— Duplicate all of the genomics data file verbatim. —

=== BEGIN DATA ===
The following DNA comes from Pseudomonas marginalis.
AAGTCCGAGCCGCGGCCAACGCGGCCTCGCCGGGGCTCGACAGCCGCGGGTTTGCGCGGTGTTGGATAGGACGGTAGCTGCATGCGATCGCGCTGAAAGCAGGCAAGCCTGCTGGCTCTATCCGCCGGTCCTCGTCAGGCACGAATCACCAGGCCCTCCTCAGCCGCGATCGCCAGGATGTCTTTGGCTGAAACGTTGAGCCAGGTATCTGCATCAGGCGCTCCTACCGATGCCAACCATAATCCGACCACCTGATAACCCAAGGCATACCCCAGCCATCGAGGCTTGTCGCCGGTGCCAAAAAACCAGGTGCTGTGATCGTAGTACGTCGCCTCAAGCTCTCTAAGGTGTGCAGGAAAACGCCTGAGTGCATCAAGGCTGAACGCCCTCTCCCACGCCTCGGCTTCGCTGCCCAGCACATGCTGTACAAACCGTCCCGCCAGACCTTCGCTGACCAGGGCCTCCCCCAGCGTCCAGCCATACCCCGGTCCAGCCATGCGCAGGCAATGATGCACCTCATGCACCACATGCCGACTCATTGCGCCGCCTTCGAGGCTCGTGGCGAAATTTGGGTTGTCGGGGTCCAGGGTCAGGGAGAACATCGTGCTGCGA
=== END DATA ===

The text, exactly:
The following DNA comes from Pseudomonas marginalis.
AAGTCCGAGCCGCGGCCAACGCGGCCTCGCCGGGGCTCGACAGCCGCGGGTTTGCGCGGTGTTGGATAGGACGGTAGCTGCATGCGATCGCGCTGAAAGCAGGCAAGCCTGCTGGCTCTATCCGCCGGTCCTCGTCAGGCACGAATCACCAGGCCCTCCTCAGCCGCGATCGCCAGGATGTCTTTGGCTGAAACGTTGAGCCAGGTATCTGCATCAGGCGCTCCTACCGATGCCAACCATAATCCGACCACCTGATAACCCAAGGCATACCCCAGCCATCGAGGCTTGTCGCCGGTGCCAAAAAACCAGGTGCTGTGATCGTAGTACGTCGCCTCAAGCTCTCTAAGGTGTGCAGGAAAACGCCTGAGTGCATCAAGGCTGAACGCCCTCTCCCACGCCTCGGCTTCGCTGCCCAGCACATGCTGTACAAACCGTCCCGCCAGACCTTCGCTGACCAGGGCCTCCCCCAGCGTCCAGCCATACCCCGGTCCAGCCATGCGCAGGCAATGATGCACCTCATGCACCACATGCCGACTCATTGCGCCGCCTTCGAGGCTCGTGGCGAAATTTGGGTTGTCGGGGTCCAGGGTCAGGGAGAACATCGTGCTGCGA